A higher Bloodline may also change the form and power of any blood abilities that a player might possess. More on these later as well. Generally, if you want to play a blooded character that is exceedingly good at managing and ruling their domain, or who wants very strong bloodline abilities, you want your Bloodline score to be high.

Why did I do it this way instead of a brute import? Well, the bloodline strength scale carries forward nicely into the ability score scale. It uses a familiar mechanic that integrates neatly into the system of skill checks, conflict resolution, and general measurement purposes of D&D, rather than being a bolt-on that doesn't always fit.

I loved old AD&D Birthright, but there are very good reasons to update it and make it jive with the rest of the new edition, not the least of which is balance and cleanup. All of this would function fine if you simply riveted everything from page 20 of the rulebook onto 5th edition, if that's your fancy. Also, if you like building Frankenstein's monsters.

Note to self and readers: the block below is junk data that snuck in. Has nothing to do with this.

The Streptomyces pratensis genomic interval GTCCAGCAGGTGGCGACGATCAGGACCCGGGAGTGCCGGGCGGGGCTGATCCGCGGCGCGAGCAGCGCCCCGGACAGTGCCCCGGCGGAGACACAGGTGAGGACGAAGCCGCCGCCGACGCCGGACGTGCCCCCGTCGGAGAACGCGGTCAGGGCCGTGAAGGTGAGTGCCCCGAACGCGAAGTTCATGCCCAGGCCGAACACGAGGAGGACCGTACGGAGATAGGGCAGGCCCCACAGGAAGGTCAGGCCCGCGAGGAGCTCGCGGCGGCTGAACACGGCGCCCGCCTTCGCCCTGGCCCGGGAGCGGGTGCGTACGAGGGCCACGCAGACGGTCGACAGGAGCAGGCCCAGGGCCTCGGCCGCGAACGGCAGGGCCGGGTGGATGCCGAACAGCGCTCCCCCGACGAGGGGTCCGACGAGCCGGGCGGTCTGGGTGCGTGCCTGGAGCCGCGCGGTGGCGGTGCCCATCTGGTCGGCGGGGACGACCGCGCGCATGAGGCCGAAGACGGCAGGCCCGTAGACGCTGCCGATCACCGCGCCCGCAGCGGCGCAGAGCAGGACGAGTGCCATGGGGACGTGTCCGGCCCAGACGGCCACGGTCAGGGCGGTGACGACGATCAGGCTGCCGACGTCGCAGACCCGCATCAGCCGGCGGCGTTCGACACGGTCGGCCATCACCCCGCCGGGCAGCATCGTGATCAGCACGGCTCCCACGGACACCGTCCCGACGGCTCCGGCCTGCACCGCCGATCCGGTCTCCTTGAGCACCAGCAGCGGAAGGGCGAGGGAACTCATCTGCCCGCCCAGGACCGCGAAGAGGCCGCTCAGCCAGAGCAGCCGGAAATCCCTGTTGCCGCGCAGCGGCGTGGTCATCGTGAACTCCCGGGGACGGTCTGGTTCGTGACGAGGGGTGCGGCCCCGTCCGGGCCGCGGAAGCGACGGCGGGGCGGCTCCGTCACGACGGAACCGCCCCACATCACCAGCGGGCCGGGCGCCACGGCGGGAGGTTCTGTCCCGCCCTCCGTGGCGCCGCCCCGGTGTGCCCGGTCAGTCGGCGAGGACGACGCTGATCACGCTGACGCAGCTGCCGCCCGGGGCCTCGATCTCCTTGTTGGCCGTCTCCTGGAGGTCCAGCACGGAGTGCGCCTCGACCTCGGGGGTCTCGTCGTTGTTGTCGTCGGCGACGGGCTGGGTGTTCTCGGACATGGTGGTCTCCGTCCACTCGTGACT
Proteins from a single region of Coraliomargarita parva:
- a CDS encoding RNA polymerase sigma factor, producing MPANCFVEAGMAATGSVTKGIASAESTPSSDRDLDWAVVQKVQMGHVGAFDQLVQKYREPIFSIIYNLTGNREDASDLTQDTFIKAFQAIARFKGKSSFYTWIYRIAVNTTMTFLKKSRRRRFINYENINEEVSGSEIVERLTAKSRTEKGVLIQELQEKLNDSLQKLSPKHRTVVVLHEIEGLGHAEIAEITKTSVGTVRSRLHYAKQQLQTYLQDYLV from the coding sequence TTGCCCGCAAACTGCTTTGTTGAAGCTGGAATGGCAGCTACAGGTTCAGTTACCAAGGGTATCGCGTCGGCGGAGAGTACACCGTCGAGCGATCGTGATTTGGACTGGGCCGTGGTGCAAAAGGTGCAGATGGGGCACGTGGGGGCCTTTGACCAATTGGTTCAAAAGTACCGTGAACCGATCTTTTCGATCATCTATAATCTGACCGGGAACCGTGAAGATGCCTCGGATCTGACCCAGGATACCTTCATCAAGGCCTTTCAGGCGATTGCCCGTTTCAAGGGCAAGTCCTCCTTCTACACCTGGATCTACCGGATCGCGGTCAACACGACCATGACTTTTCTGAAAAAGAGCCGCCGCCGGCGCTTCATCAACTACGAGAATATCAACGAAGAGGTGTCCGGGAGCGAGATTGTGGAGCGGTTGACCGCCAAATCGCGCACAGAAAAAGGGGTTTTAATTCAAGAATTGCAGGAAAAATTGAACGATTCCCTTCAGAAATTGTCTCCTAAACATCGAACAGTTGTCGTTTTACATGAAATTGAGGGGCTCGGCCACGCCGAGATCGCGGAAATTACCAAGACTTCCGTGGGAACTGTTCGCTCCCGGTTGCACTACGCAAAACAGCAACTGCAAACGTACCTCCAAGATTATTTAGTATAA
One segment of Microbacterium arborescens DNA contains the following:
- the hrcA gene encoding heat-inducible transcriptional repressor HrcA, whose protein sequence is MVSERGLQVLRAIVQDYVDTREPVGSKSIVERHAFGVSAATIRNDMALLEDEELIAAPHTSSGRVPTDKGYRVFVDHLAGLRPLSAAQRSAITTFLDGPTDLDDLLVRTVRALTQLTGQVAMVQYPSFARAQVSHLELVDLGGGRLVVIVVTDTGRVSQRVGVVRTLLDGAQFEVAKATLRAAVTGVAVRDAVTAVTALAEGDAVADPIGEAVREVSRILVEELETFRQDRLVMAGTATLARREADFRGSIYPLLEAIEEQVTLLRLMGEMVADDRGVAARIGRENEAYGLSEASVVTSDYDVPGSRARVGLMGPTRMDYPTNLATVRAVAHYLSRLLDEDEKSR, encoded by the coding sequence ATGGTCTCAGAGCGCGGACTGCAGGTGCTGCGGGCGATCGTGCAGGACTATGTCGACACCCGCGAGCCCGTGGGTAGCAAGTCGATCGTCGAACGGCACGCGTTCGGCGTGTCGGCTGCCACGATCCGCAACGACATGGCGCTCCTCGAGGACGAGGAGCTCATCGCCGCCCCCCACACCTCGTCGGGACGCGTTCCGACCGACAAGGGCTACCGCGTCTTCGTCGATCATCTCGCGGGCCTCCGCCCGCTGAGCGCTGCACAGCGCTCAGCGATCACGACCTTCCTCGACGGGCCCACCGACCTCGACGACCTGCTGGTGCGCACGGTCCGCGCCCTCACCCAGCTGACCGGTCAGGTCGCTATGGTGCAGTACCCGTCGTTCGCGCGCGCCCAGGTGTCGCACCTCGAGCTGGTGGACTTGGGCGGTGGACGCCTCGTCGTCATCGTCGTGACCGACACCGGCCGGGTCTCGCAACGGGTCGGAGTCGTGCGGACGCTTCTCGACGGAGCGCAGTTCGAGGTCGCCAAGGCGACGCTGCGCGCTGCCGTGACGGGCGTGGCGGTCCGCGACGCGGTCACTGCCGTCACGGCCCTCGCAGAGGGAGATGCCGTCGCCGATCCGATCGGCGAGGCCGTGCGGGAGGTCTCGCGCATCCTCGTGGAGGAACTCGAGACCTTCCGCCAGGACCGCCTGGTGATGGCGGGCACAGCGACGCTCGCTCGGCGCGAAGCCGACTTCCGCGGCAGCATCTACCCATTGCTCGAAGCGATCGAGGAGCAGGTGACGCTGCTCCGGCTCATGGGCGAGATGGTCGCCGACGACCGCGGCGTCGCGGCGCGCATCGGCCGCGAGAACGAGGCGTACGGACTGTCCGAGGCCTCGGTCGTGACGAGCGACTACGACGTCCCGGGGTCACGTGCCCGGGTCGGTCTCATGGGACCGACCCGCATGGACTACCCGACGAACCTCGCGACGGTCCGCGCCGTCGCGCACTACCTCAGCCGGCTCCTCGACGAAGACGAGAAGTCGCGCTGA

Bloodline Derivations

The next step is to determine your bloodline derivation. This determines which ancient, now-dead deity from whence your power springs, and blood abilities you may receive. There are seven derivations to select from:
  1. Anduiras (nobility and war)
  2. Azrai  (the face of evil and shadow)
  3. Basaia (the Queen of the Sun)
  4. Brenna (commerce and fortune)
  5. Masela (the Lady of the Seas)
  6. Reynir (the woods and the streams)
  7. Vorynn (the moon and magic)
There is no rule regarding which dead deity your power springs from, and even heroic characters can be cursed with the blood of Azrai. It is worth noting that Azrai's blood is seen as a terrible omen, and those with it often become awnsheghlien. Still, it can be an excellent roleplaying hook to fight the cursed blood that runs in your veins to do great deeds -- or conversely, use the prestige of Anduiras to your own cruel and tyrannical ends.